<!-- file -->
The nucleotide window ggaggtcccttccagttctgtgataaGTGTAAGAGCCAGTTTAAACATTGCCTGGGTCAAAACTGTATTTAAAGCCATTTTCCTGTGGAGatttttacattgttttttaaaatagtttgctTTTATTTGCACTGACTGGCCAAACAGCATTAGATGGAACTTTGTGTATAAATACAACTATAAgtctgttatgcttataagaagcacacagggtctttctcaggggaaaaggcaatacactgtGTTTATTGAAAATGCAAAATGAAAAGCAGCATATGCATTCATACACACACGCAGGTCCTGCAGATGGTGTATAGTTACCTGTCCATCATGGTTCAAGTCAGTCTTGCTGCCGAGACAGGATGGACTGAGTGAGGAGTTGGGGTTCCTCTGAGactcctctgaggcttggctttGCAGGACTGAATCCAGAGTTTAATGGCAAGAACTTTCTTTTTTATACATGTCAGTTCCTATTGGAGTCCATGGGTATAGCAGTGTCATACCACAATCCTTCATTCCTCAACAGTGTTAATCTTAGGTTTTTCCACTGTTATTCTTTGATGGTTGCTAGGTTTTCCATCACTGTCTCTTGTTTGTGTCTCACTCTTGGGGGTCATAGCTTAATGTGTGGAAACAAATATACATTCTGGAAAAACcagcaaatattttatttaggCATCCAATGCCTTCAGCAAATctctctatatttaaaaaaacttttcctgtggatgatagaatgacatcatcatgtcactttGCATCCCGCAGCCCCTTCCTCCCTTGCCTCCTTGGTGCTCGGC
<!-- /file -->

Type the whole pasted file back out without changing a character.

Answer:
The nucleotide window ggaggtcccttccagttctgtgataaGTGTAAGAGCCAGTTTAAACATTGCCTGGGTCAAAACTGTATTTAAAGCCATTTTCCTGTGGAGatttttacattgttttttaaaatagtttgctTTTATTTGCACTGACTGGCCAAACAGCATTAGATGGAACTTTGTGTATAAATACAACTATAAgtctgttatgcttataagaagcacacagggtctttctcaggggaaaaggcaatacactgtGTTTATTGAAAATGCAAAATGAAAAGCAGCATATGCATTCATACACACACGCAGGTCCTGCAGATGGTGTATAGTTACCTGTCCATCATGGTTCAAGTCAGTCTTGCTGCCGAGACAGGATGGACTGAGTGAGGAGTTGGGGTTCCTCTGAGactcctctgaggcttggctttGCAGGACTGAATCCAGAGTTTAATGGCAAGAACTTTCTTTTTTATACATGTCAGTTCCTATTGGAGTCCATGGGTATAGCAGTGTCATACCACAATCCTTCATTCCTCAACAGTGTTAATCTTAGGTTTTTCCACTGTTATTCTTTGATGGTTGCTAGGTTTTCCATCACTGTCTCTTGTTTGTGTCTCACTCTTGGGGGTCATAGCTTAATGTGTGGAAACAAATATACATTCTGGAAAAACcagcaaatattttatttaggCATCCAATGCCTTCAGCAAATctctctatatttaaaaaaacttttcctgtggatgatagaatgacatcatcatgtcactttGCATCCCGCAGCCCCTTCCTCCCTTGCCTCCTTGGTGCTCGGC